Taking 4 deep breaths in through your nose and out for a count of 5 is a method you can do at work without any special equipment. If you have the time, than imagine yourself in a relaxing place while you focus on deep breathing for 1-3 min.
Power Walk- 30- 60 minutes a day can help bring down your blood pressure numbers. Walk outside when you can, fresh air and sunshine add to the fun

Play with your pet – Playing with or petting an animal can increase levels of the stress-reducing hormone oxytocin and decrease production of the stress hormone cortisol.

Music is effective for relaxation and stress

  • Music can have a profound effect on both the emotions and the body. … Upbeat music can make you feel more optimistic and positive about life. A slower tempo can quiet your mind and relax your muscles, making you feel soothed while releasing the stress of the day.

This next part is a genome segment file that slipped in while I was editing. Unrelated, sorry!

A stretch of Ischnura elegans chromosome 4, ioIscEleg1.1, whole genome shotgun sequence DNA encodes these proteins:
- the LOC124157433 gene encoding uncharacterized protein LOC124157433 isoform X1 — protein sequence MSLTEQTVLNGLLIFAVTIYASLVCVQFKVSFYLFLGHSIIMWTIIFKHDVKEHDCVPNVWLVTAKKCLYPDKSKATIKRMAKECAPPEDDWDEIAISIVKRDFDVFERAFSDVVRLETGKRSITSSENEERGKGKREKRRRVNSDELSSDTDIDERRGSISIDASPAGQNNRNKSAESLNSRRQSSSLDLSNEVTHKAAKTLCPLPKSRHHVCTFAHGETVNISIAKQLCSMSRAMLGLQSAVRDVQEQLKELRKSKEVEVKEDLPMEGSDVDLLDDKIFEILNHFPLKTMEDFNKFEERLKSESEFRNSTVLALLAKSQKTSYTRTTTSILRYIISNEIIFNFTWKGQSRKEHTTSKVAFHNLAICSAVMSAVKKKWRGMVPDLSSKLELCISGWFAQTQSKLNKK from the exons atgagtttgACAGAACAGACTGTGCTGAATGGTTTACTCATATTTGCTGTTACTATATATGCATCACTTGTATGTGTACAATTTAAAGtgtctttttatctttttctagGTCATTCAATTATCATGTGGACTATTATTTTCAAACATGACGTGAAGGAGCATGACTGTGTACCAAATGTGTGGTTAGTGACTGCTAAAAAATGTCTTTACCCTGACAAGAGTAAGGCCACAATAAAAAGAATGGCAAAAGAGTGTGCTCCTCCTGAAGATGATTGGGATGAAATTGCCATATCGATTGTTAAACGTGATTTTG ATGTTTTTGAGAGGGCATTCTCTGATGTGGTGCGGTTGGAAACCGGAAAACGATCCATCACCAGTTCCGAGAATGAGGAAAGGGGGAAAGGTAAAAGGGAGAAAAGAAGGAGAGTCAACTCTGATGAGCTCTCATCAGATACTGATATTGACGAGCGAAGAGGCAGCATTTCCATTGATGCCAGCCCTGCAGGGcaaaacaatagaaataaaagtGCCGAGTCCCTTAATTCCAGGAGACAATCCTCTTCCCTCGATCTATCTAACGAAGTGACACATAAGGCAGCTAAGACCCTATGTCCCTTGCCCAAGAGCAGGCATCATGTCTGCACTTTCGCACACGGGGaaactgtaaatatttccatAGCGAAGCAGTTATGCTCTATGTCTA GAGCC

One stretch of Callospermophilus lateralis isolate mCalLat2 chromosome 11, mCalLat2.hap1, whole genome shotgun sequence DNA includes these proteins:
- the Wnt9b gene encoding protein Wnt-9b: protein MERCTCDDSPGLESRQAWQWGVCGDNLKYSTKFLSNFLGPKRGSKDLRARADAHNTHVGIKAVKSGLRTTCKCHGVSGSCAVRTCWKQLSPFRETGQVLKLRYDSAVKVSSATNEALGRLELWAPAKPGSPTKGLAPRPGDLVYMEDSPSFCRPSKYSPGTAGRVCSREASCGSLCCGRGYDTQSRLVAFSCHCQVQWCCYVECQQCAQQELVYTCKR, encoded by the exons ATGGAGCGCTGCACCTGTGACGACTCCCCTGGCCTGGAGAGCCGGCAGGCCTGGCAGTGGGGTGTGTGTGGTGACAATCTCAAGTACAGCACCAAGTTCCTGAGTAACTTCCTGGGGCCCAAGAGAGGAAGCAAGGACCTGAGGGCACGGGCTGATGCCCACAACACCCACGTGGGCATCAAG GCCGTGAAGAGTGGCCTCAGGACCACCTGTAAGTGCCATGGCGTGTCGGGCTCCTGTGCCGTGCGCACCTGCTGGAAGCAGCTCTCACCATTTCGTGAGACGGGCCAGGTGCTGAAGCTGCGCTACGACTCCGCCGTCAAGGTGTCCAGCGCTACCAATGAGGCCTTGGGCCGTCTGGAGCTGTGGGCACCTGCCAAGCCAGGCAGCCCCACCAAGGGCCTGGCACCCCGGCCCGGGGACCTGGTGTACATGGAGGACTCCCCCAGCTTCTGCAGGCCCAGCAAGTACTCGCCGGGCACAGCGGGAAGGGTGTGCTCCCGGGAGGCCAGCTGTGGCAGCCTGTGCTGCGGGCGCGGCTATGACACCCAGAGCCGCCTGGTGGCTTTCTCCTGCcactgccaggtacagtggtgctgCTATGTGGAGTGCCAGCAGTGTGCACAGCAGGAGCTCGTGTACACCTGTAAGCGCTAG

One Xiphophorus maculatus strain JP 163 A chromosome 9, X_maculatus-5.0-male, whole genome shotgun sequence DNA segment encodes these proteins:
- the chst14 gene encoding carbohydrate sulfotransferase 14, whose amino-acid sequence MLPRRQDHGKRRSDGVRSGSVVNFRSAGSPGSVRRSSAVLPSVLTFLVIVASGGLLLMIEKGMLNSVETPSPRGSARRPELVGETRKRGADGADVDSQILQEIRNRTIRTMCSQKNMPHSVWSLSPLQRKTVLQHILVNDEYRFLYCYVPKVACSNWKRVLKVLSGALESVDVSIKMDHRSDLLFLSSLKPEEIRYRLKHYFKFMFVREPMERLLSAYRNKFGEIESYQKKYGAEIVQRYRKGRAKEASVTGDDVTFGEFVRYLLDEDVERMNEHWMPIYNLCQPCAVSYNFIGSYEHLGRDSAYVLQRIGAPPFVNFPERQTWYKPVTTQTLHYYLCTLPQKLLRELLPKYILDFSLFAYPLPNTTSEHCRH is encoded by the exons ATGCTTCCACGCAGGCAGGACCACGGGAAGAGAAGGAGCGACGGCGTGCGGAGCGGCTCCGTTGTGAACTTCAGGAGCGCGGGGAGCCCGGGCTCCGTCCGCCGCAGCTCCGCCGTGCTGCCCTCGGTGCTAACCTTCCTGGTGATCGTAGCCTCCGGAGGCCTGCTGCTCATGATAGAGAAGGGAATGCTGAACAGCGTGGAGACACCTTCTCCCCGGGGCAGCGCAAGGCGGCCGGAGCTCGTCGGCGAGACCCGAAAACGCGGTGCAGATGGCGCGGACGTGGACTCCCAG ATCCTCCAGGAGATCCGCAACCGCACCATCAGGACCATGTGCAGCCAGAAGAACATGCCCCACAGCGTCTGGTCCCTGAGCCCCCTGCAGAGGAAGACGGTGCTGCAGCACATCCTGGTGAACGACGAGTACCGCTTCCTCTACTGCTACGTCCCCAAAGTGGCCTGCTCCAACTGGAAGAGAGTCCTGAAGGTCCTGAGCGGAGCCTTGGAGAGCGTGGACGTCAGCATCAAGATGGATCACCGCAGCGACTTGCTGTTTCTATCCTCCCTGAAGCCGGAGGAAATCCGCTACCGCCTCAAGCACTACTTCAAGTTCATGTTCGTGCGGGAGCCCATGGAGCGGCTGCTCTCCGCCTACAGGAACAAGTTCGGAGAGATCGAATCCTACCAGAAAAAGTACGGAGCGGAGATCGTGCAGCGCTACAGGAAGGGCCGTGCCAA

• Reduce salt intake- The AHA recommends limiting your sodium intake to 1,500 milligrams (mg) per day. That’s a little over half a teaspoon. 
To decrease sodium in your diet, don’t add salt to your food. One teaspoon of table salt has 2,300 mg of sodium! Use herbs and spices to add flavor food.
  • Eat a healthy diet with lots of vegetables, fruits and fiber. Eliminating foods that are high in saturated fats, such as processed foods, full-fat dairy products, and fatty meats It helps to cut back on desserts and sweetened beverages, such as soda and fruit drinks.
  • Lose the extra weight. Pay attention to your food intake, increase your activity level. All calories are not the same. Contact Gwen about the Transitions Lifestyle program.
  • Manage your stress- look at the root causes of your stress triggers
  • Get full nights sleep- Sleep allows our energy level to replenish and physical body to rest. Follow a pattern to set yourself up for sleep by avoiding technology and visual stimulation 30 minutes before your normal bedtime.

Need a free app to help the habit of deep breathing? Try Breath2Relax

Read more about exercise that helps click below:

AHA guidelines for exercise that lowers blood pressure

Contact Coach Gwen Schedule a time to talk

 

Mini Habits as Easy Steps to Healthy Habits

mini health habits